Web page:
A sweeter settlement in BAR/BRI antitrust lawsuit

, The National Law Journal

   | 1 Comments

The second time was the charm for a settlement in a class action alleging that law school students paid too much for BAR/BRI bar review preparatory course materials after West Publishing Corp. and Kaplan Inc. conspired to monopolize the market. 

A fresh agreement provides for a payment of $9.5 million in cash. Lawyers told U.S. District Judge Manuel Real in Los Angeles, who rejected a previous settlement in 2011, that they would file documents by March 18 seeking preliminary approval of the new deal.

Real scheduled a hearing for April 15.

Plaintiffs attorney Alan Harris, a partner at Los Angeles-based Harris & Ruble, did not return a call for comment. John Shaughnessy, a spokesman for West's parent corporation, Thomson Reuters Corp., and Kaplan spokeswoman Carina Wong did not respond to requests for comment.

The case, filed on February 6, 2008, is distinct from a $49 million class settlement against West and Kaplan Inc. that Real approved in 2007. That case, filed in 2005, involved a class of 300,000 students who claimed they were overcharged by about $1,000 for the preparatory course for the Law School Aptitude Test after West and Kaplan conspired to monopolize the market in violation of the Sherman Act. Under that settlement, which involved purchases from 1997 and 2006, each student was to receive $125.

Both cases were filed by Eliot Disner, who was ousted from his former firm, McGuireWoods, after objecting to the first settlement. Disner died in 2009. On August 10, the U.S. Court of Appeal for the Ninth Circuit upheld Real's decision to deny attorney fees to McGuireWoods for the older case, citing the firm's "egregious" ethical violation in failing to disclose to class members that incentive awards based on the settlement's value would go to named plaintiffs.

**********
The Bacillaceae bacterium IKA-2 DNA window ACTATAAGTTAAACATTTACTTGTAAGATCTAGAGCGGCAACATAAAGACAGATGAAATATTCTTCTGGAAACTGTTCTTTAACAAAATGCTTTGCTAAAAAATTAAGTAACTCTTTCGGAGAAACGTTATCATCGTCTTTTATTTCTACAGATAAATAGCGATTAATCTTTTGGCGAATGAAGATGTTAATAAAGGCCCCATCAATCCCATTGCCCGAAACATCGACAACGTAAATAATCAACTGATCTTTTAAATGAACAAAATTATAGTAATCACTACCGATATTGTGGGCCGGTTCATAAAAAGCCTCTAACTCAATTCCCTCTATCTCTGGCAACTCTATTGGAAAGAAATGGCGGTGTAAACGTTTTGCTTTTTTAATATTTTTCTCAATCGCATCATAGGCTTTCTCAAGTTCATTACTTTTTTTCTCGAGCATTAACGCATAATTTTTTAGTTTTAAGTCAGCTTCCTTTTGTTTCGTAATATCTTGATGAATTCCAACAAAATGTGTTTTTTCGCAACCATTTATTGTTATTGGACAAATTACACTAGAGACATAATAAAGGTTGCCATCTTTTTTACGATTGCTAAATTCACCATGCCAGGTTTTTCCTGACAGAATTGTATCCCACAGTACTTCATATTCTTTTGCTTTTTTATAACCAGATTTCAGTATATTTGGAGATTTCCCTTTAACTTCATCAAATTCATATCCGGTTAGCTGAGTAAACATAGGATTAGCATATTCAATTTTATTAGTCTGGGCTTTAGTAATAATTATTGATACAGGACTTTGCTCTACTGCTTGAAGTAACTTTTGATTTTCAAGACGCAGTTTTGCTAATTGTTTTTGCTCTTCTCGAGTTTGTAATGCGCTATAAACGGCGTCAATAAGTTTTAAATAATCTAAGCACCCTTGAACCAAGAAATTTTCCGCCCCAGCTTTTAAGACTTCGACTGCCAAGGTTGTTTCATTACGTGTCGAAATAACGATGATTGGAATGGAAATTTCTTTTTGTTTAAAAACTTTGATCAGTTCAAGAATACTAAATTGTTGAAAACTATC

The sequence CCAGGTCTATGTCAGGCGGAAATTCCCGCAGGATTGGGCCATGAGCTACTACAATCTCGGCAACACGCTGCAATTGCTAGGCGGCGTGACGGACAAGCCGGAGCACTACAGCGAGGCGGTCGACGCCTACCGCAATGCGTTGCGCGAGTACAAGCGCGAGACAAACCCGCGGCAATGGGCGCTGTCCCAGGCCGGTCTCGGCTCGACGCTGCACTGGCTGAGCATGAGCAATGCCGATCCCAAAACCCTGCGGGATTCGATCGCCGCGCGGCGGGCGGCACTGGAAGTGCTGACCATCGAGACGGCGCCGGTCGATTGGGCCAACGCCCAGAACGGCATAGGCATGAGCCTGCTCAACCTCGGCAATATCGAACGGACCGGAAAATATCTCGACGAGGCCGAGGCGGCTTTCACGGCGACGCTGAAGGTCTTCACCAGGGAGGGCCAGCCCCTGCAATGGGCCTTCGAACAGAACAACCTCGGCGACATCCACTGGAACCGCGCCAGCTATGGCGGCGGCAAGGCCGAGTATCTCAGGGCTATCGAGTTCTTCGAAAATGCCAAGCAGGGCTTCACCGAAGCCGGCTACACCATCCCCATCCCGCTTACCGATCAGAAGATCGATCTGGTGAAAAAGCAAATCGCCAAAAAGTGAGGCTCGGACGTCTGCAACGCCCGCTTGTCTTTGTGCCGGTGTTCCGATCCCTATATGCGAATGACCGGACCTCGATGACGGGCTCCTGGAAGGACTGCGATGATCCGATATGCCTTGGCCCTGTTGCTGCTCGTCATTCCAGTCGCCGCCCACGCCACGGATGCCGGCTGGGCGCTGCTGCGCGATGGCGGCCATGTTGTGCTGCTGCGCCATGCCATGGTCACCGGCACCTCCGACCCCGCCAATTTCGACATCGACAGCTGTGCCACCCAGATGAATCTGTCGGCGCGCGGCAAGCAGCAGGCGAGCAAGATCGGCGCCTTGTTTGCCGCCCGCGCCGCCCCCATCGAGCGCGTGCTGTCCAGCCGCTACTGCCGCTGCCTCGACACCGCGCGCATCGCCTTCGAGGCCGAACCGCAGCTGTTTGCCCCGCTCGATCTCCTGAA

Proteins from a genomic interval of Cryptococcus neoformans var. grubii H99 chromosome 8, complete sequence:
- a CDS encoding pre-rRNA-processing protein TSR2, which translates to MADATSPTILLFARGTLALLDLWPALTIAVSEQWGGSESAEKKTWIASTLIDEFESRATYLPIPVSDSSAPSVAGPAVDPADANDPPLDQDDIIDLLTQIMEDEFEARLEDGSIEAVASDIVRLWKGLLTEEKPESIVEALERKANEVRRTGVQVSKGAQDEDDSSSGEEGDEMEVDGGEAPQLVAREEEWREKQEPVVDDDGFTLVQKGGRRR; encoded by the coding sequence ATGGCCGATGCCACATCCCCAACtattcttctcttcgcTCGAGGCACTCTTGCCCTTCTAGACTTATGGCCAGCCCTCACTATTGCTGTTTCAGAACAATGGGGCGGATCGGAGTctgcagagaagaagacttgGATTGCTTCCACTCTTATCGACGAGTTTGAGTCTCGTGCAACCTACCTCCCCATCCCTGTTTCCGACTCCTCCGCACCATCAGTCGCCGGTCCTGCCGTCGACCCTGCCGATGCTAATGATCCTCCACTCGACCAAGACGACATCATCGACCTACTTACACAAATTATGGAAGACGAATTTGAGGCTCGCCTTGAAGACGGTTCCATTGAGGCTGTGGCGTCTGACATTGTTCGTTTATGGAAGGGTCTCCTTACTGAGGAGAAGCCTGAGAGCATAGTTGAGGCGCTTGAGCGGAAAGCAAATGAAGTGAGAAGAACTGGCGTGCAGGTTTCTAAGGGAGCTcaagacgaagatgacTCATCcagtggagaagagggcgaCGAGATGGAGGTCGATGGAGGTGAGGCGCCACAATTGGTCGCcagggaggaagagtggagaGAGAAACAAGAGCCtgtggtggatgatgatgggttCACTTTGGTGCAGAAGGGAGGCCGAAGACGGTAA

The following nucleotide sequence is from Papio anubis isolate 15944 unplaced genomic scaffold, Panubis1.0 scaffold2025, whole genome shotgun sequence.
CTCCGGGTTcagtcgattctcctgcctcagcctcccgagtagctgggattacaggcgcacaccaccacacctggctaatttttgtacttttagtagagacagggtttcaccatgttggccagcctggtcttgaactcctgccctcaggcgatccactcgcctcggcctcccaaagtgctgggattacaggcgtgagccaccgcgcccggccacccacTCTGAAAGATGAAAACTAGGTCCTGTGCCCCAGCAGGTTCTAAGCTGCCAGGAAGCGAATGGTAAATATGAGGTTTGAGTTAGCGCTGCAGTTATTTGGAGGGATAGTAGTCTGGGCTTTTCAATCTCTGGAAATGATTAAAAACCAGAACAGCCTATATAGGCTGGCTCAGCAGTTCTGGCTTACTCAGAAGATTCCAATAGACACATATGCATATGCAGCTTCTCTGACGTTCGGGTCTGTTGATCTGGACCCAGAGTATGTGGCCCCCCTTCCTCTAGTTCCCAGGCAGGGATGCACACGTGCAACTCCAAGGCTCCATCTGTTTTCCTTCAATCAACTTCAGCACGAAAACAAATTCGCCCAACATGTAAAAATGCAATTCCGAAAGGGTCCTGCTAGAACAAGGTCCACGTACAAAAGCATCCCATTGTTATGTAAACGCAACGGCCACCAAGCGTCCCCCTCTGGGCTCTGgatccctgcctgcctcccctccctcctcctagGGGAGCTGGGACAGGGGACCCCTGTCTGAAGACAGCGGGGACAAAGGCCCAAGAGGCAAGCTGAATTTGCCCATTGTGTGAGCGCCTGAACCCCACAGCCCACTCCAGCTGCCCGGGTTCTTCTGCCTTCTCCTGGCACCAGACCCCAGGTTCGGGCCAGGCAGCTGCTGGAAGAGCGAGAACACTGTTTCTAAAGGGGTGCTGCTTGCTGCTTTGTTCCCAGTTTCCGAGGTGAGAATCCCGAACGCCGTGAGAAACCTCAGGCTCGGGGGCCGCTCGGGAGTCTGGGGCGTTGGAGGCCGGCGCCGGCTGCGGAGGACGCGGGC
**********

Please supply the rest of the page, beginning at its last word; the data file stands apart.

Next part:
The newer case, filed on behalf of two law school graduates who alleged they overpaid for their BAR/BRI courses and three law students who expected to take the bar exam in 2008 and 2009, involves those who purchased the courses as of August 1, 2006. The suit, which also levels antitrust allegations, seeks certification of a class of individuals who have paid for a BAR/BRI course and another of law students who anticipate purchasing the course. The potential class initially was estimated to be more than 120,000.

On April 7, 2008, Real dismissed the case; the plaintiffs appealed to the Ninth Circuit, which heard oral arguments on September 30, 2009. The case returned to Real's courtroom, however, when both sides reached a settlement.

Real preliminarily approved that deal on March 21, 2011. But on June 20 of that year, he rejected the settlement after objectors raised concerns that Kaplan's portion of the deal involved coupons. Under the initial deal, West would have paid $5.29 million in cash and Kaplan would have provided discount certificates worth $150 each toward the purchase of future course materials.

Real sent the case back to the Ninth Circuit. On November 7, 2011, that court reversed his dismissal order and referred the case to mediation.

On January 14, lawyers in the case told the Ninth Circuit they had reached a new settlement, which they outlined in court documents on March 7.

Contact Amanda Bronstad at abronstad@alm.com.

 

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What's being said

  • Avon

    I wonder if reporter Amanda Bronstad would say I'm on track if I do the math thus:
    $9.5 million, reduced to perhaps $7 million after attorneys fees and costs, divided among an estimated minimum 120,000 class members, means each student gets less than $60?

    Sounds like pennies - maybe a dime? - on their dollar of losses.

    Better than a coupon toward a future Bar prep course, which is of laughable value to a person several years out of school.
    But can't the legal system and the legal profession do any better than that toward righting a wrong and getting due recompense?
    We're starting to look like profiteers that give our clients negligible value. I practice in a totally unrelated field - but still, I'm embarrassed.

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